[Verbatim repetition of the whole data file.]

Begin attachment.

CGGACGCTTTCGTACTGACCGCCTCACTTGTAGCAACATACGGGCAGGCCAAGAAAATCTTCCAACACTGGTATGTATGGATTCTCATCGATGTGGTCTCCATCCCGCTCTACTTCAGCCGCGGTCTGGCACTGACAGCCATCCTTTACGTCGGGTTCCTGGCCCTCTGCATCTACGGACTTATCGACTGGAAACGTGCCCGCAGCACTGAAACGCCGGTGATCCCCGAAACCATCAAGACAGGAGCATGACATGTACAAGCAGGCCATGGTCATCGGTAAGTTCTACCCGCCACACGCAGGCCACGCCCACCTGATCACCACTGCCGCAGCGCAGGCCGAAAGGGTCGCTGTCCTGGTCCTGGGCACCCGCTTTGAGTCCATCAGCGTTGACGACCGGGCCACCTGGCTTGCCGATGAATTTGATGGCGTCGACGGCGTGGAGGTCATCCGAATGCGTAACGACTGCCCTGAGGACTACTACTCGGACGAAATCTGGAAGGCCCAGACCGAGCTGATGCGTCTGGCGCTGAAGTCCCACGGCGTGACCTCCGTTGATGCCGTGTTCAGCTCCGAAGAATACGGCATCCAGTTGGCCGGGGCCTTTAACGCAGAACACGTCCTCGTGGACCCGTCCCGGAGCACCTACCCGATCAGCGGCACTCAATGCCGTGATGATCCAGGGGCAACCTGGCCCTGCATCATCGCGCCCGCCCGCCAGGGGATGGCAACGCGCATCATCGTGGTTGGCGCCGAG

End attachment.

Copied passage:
CGGACGCTTTCGTACTGACCGCCTCACTTGTAGCAACATACGGGCAGGCCAAGAAAATCTTCCAACACTGGTATGTATGGATTCTCATCGATGTGGTCTCCATCCCGCTCTACTTCAGCCGCGGTCTGGCACTGACAGCCATCCTTTACGTCGGGTTCCTGGCCCTCTGCATCTACGGACTTATCGACTGGAAACGTGCCCGCAGCACTGAAACGCCGGTGATCCCCGAAACCATCAAGACAGGAGCATGACATGTACAAGCAGGCCATGGTCATCGGTAAGTTCTACCCGCCACACGCAGGCCACGCCCACCTGATCACCACTGCCGCAGCGCAGGCCGAAAGGGTCGCTGTCCTGGTCCTGGGCACCCGCTTTGAGTCCATCAGCGTTGACGACCGGGCCACCTGGCTTGCCGATGAATTTGATGGCGTCGACGGCGTGGAGGTCATCCGAATGCGTAACGACTGCCCTGAGGACTACTACTCGGACGAAATCTGGAAGGCCCAGACCGAGCTGATGCGTCTGGCGCTGAAGTCCCACGGCGTGACCTCCGTTGATGCCGTGTTCAGCTCCGAAGAATACGGCATCCAGTTGGCCGGGGCCTTTAACGCAGAACACGTCCTCGTGGACCCGTCCCGGAGCACCTACCCGATCAGCGGCACTCAATGCCGTGATGATCCAGGGGCAACCTGGCCCTGCATCATCGCGCCCGCCCGCCAGGGGATGGCAACGCGCATCATCGTGGTTGGCGCCGAG